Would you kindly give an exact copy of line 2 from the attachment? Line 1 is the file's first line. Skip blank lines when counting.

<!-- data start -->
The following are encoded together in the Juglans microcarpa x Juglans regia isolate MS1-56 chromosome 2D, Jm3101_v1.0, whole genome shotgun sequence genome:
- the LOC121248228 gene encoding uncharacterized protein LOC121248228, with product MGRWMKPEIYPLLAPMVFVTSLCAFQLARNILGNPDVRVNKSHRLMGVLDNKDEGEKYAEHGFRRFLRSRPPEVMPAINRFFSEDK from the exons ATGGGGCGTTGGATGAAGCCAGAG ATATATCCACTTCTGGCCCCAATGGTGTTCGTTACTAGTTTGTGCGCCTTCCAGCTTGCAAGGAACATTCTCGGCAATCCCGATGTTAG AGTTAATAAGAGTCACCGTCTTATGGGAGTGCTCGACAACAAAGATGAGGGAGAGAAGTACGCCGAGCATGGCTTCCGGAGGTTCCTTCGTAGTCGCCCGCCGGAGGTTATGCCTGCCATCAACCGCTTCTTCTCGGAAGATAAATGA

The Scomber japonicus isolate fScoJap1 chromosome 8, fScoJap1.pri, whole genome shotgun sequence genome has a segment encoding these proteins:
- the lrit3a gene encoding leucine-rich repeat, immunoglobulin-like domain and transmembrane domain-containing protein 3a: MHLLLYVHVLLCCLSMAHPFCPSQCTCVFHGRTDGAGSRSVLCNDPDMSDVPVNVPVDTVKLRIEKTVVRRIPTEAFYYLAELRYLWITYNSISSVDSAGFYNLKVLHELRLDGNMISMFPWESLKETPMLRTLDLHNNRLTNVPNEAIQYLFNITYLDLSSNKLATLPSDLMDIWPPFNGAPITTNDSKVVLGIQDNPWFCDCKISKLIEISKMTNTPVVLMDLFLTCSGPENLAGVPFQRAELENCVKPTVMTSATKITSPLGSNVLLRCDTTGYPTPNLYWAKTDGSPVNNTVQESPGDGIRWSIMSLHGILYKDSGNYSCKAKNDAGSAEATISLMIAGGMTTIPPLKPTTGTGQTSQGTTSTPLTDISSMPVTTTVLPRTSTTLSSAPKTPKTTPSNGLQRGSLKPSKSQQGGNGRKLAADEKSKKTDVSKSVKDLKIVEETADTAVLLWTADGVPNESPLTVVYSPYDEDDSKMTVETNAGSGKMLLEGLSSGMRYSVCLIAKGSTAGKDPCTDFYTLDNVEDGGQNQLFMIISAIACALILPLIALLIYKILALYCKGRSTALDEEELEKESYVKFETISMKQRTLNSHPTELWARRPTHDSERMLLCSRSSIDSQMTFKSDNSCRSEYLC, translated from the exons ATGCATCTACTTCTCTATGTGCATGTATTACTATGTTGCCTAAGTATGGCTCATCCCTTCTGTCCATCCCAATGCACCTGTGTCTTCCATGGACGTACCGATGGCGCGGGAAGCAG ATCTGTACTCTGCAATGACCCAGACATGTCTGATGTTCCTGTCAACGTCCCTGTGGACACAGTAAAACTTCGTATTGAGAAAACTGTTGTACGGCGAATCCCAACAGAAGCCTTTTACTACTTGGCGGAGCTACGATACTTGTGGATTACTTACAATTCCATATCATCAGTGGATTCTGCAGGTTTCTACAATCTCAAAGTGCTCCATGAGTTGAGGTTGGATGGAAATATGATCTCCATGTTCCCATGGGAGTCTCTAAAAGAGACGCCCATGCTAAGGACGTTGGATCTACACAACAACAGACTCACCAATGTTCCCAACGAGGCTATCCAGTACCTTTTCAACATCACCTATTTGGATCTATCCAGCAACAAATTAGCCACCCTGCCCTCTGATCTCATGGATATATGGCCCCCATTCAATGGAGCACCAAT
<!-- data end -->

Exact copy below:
- the LOC121248228 gene encoding uncharacterized protein LOC121248228, with product MGRWMKPEIYPLLAPMVFVTSLCAFQLARNILGNPDVRVNKSHRLMGVLDNKDEGEKYAEHGFRRFLRSRPPEVMPAINRFFSEDK from the exons ATGGGGCGTTGGATGAAGCCAGAG ATATATCCACTTCTGGCCCCAATGGTGTTCGTTACTAGTTTGTGCGCCTTCCAGCTTGCAAGGAACATTCTCGGCAATCCCGATGTTAG AGTTAATAAGAGTCACCGTCTTATGGGAGTGCTCGACAACAAAGATGAGGGAGAGAAGTACGCCGAGCATGGCTTCCGGAGGTTCCTTCGTAGTCGCCCGCCGGAGGTTATGCCTGCCATCAACCGCTTCTTCTCGGAAGATAAATGA